Interactions among aquatic invasive species in lakes: a mesocosm experiment

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Aquatic Invasive Species (AIS): Banded mystery snail (Viviparus georgianus)
Eurasian Watermilfoil (Myriophyllum spicatum)
Rusty crayfish (Orconectes rusticus)
Project Location: Northern Wisconsin
Project Start Date: 05/2014
Expected Timeframe/Duration: 08/2014
Sponsoring Organization: Missouri State University
National Parks Service
UW- Trout Lake Station
Web Links:
Primary Contact: Adrienne Gemberling
Missouri State University

Secondary Contact:
Project Summary:

Nonindigenous species (NIS) have become increasingly common worldwide and are one of the leading causes of biodiversity loss in freshwater. Three widespread NIS in Midwestern lakes are rusty crayfish (Orconectes rusticus, RC), banded mystery snails (Viviparus georgianus, BMS), and Eurasian water-milfoil (Myriophyllum spicatum, EWM), species that commonly co-occur.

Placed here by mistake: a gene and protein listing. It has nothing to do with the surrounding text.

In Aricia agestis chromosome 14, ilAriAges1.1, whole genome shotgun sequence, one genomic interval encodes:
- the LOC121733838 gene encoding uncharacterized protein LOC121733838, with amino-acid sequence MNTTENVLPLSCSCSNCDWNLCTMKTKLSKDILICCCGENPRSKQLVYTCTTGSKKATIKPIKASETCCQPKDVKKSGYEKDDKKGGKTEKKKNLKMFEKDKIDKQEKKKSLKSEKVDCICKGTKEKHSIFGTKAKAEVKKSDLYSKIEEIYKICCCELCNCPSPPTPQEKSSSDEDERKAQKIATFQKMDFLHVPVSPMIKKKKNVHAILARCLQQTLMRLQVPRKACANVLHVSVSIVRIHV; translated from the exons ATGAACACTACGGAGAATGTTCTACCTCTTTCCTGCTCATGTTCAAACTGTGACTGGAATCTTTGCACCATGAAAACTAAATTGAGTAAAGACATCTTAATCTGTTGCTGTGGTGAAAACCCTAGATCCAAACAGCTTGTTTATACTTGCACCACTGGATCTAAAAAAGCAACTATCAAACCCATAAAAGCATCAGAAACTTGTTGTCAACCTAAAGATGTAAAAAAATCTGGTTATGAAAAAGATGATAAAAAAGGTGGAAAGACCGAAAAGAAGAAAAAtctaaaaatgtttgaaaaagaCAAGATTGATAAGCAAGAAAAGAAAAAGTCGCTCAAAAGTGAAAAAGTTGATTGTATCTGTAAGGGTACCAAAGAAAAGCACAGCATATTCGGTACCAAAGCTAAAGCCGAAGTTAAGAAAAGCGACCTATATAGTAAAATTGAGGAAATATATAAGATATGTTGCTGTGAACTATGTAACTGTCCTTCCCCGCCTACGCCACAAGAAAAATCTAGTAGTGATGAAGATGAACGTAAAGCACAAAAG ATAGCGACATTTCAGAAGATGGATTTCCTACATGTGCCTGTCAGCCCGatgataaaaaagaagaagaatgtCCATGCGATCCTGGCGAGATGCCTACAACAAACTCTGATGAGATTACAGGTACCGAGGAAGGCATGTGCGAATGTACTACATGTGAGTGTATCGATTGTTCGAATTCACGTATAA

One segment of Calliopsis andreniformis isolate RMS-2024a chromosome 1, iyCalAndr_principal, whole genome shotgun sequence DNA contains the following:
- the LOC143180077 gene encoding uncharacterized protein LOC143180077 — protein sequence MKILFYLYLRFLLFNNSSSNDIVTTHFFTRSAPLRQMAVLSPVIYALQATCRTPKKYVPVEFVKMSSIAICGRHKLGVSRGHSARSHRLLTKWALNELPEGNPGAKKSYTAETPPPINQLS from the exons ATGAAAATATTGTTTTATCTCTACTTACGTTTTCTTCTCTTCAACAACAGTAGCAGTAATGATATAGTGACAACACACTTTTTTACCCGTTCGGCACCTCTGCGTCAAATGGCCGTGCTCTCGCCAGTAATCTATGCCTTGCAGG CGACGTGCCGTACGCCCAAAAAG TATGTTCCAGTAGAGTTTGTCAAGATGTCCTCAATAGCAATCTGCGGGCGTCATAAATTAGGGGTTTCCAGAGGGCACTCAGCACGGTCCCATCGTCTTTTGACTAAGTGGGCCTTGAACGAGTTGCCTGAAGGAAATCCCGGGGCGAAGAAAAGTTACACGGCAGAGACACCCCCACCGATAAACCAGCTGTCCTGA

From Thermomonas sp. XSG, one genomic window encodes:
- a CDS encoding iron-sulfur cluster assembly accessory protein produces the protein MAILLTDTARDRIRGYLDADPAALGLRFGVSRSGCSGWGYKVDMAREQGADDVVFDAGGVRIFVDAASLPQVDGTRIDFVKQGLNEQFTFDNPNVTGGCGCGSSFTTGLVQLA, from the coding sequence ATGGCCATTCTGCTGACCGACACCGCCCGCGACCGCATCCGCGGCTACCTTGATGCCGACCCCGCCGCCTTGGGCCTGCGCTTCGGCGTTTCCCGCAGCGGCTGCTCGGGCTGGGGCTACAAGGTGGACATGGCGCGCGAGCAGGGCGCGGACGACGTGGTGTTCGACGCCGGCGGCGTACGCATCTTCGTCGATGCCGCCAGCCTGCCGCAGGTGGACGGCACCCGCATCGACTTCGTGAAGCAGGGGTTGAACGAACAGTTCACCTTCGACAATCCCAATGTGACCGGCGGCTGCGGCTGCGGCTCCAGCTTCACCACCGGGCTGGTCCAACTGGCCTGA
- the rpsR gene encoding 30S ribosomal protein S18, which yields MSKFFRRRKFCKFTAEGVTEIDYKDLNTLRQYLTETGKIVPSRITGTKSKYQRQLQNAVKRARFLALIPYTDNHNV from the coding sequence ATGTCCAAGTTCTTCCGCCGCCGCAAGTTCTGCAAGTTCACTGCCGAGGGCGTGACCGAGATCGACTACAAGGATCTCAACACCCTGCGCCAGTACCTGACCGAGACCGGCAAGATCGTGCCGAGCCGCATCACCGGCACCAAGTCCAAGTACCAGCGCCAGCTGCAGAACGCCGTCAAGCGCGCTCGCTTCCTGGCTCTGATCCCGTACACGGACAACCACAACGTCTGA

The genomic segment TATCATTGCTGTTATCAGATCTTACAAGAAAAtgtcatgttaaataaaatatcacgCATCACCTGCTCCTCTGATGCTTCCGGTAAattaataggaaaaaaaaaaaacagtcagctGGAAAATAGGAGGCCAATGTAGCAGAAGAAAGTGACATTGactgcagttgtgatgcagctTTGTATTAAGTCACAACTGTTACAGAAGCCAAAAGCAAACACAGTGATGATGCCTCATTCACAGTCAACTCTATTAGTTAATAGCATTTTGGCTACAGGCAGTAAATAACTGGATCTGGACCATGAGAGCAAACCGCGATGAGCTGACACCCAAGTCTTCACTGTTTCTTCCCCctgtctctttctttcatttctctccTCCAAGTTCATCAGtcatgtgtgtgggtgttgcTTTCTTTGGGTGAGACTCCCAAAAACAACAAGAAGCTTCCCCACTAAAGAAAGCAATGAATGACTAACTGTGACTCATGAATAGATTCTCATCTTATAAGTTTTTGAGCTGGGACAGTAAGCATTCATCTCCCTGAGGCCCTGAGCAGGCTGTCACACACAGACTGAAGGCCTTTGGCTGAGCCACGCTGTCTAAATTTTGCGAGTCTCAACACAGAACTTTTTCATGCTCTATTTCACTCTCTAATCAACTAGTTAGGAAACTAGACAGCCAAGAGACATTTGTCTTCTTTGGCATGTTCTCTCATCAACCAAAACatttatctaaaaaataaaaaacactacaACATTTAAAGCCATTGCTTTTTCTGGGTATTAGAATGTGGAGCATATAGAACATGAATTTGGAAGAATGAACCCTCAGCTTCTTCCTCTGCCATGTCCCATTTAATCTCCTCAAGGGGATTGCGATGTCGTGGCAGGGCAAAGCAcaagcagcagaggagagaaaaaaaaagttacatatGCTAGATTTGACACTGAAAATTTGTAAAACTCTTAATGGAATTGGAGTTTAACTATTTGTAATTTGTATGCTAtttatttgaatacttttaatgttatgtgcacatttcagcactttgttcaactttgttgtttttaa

The current study evaluated the impacts and interactions between these three invaders, to determine if their effects on native plant and snail communities were additive, synergistic, or antagonistic. To understand this interaction, a three-factor split plot experiment was conducted to simulate the effects of all possible groupings of invaders. The experiment was conducted during summer 2014 in outdoor tanks (2.1 m3), manipulating the presence or absence of BMS, RC, and EWM.  Response factors of interest included biomass of native and invasive (EWM) plants and native and invasive snails (BMS) by species, concentrations of attached and suspended algae, and nutrient concentrations.